August 9, 2022

Chinese Leader’s Visit to Germany Ends With Large Trade Deals

BERLIN — Wrapping up a five-day visit to Europe, Prime Minister Wen Jiabao of China concluded trade deals in Germany worth several billion euros, including a contract to purchase 88 Airbus A320 aircraft.

The deals, announced during a signing ceremony in the Chancellery here, signaled a major shift in German-Chinese relations as China tries to modernize its economy and Germany seeks more markets for its high-technology goods.

Germany and China agreed to establish special government consultations, which means representatives of the two countries will meet regularly and will discuss a wide range of topics, like trade, investment, education, environment, human rights, security and the rule of law. “A new chapter has been built,” Chancellor Angela Merkel of Germany said during a news conference with her Chinese counterpart.

Mrs. Merkel’s decision to meet the Dalai Lama, the exiled spiritual leader of Tibet, in 2007 provoked sharp criticism from the Chinese leadership and the threat that German companies would lose out on lucrative contracts as a result of that meeting — also held in the Chancellery.

While no contracts were canceled, Mrs. Merkel has in the meantime given far more attention to trade and economic ties with China as Germany has ridden out the global financial crisis. Germany is Europe’s strongest economy, with one of the bloc’s lowest unemployment rates, because of its export-driven economy and more flexible labor force.

Earlier Tuesday, Mrs. Merkel said bilateral trade with China could increase to €200 billion, or $285 billion, by 2015 as the two countries “significantly deepen” their ties. Trade between the two countries amounted to €130 billion last year, an increase of 34 percent from 2009, according to the Federation of German Industry.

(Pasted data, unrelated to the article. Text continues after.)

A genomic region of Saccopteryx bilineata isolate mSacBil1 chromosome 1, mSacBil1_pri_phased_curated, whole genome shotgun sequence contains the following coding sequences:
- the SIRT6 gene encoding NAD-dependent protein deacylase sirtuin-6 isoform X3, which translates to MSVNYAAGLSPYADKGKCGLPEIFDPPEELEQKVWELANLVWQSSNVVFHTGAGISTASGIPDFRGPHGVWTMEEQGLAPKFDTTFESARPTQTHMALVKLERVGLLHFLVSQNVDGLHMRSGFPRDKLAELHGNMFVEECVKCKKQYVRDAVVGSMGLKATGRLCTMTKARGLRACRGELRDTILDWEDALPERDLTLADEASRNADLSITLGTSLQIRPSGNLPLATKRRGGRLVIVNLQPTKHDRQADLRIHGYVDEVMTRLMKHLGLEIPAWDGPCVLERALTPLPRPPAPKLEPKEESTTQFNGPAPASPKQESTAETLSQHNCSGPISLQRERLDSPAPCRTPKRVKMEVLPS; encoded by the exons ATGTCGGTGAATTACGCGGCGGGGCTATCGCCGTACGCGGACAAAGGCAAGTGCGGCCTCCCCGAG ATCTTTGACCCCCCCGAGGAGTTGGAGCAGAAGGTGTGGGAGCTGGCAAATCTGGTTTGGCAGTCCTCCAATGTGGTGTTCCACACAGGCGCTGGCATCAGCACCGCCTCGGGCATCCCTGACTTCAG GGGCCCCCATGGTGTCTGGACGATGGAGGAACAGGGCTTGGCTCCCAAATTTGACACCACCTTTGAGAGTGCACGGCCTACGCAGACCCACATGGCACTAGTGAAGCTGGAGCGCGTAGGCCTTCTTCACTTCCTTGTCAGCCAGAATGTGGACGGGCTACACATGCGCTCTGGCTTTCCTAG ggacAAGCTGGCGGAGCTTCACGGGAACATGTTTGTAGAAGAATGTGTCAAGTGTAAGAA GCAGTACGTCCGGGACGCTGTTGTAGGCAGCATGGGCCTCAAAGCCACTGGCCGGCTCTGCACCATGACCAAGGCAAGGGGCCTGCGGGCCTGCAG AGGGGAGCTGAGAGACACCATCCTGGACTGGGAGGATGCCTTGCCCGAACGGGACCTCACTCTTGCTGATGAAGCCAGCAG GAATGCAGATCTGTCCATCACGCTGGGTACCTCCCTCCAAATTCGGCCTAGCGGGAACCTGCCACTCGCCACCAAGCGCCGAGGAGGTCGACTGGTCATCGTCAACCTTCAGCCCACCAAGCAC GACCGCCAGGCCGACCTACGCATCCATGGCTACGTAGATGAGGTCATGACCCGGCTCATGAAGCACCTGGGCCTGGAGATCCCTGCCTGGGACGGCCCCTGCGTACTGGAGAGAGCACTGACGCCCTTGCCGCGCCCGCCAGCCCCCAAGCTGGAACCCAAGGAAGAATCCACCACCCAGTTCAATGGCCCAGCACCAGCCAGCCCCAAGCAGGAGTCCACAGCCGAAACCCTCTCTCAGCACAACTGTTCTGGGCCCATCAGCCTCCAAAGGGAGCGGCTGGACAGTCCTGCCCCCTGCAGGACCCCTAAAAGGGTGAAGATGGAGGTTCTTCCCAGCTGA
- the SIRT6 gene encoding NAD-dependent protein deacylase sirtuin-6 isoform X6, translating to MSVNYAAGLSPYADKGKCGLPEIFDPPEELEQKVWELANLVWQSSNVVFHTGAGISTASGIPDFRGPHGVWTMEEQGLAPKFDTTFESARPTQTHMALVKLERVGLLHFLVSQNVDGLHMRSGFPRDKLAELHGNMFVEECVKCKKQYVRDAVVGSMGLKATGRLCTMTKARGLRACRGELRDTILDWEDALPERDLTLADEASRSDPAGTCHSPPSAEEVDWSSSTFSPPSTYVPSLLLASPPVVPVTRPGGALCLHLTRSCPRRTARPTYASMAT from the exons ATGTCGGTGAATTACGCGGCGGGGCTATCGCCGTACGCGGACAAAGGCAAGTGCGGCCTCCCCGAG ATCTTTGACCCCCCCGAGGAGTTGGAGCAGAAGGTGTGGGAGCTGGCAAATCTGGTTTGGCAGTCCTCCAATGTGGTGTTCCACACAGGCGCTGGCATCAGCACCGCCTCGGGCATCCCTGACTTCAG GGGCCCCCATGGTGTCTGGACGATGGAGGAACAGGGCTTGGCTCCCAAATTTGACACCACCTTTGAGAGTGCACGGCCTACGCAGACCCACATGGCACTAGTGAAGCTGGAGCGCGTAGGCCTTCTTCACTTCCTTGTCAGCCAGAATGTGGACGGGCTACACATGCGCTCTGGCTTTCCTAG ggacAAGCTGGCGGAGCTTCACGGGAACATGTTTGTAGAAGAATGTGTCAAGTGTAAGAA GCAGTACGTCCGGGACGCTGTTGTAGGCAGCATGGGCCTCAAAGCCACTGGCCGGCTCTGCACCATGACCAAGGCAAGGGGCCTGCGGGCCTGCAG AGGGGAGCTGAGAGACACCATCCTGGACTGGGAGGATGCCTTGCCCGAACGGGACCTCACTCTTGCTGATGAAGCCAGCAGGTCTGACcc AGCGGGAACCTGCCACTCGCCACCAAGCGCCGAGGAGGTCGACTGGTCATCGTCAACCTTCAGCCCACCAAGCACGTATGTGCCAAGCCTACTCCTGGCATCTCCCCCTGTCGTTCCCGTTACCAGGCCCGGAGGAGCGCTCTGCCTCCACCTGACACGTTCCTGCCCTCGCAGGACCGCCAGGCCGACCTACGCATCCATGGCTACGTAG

Mr. Wen said that trade between Germany and China could double within five years. Mrs. Merkel and Mr. Wen spoke at a Chinese-German business forum. The entourage Mr. Wen took with him to Hungary and Britain, earlier in his European visit, paled in comparison to the delegation in Germany: 13 ministers and more than 300 managers.

He called for “mutual respect” for the different historical and cultural backgrounds of China, Germany and the European Union.

“China respects the European political system,” Mr. Wen told the business forum. “On the other hand, we expect respect for China’s system and China’s territorial integrity.”

Mrs. Merkel, who spent more than four hours in talks with Mr. Wen on Monday evening in a government lakeside villa in south Berlin, gave him the full red carpet treatment, including military honors Tuesday morning.

Accompanied by almost all of the German cabinet, Mrs. Merkel began her government’s consultations with China.

China overtook Germany as the world’s biggest exporter in 2009. China is Germany’s third-biggest trading partner, after France and the Netherlands and ahead of the United States.

“We both take the view that what is good can become better,” Mrs. Merkel said at the business forum. She added that China and Germany were “ideal partners” to develop electric cars, for example, and said both countries wanted to “deepen our investment relationship.”

Despite the bonhomie of the public meetings and the trade and investment deals won by German companies, Mrs. Merkel, on behalf of German industry, raised several sensitive issues with Mr. Wen.

One was technology transfer, in which Chinese companies dismantle a machine, copy it and manufacture it. “This is a big issue,” said Friedolin Strack, director of the Asia unit of the Federation of German Industries.

Mrs. Merkel also brought up intellectual property rights.

German industry, too, was critical of the way Chinese companies are subsidized in their international activities, especially in Eastern Europe. A recent study by the Committee on Eastern European Economic Relations, a lobby for German industry, criticized China for providing low-cost loans and subsidies to Chinese firms competing for contracts in Eastern Europe.

Mr. Wen, for his part, said Chinese companies wanted to invest much more in Germany. Direct German investments in China amount to €20 billion.

Chinese investments in Germany total €600 million, according to Germany Trade and Invest, an industry lobby.

Article source:

Speak Your Mind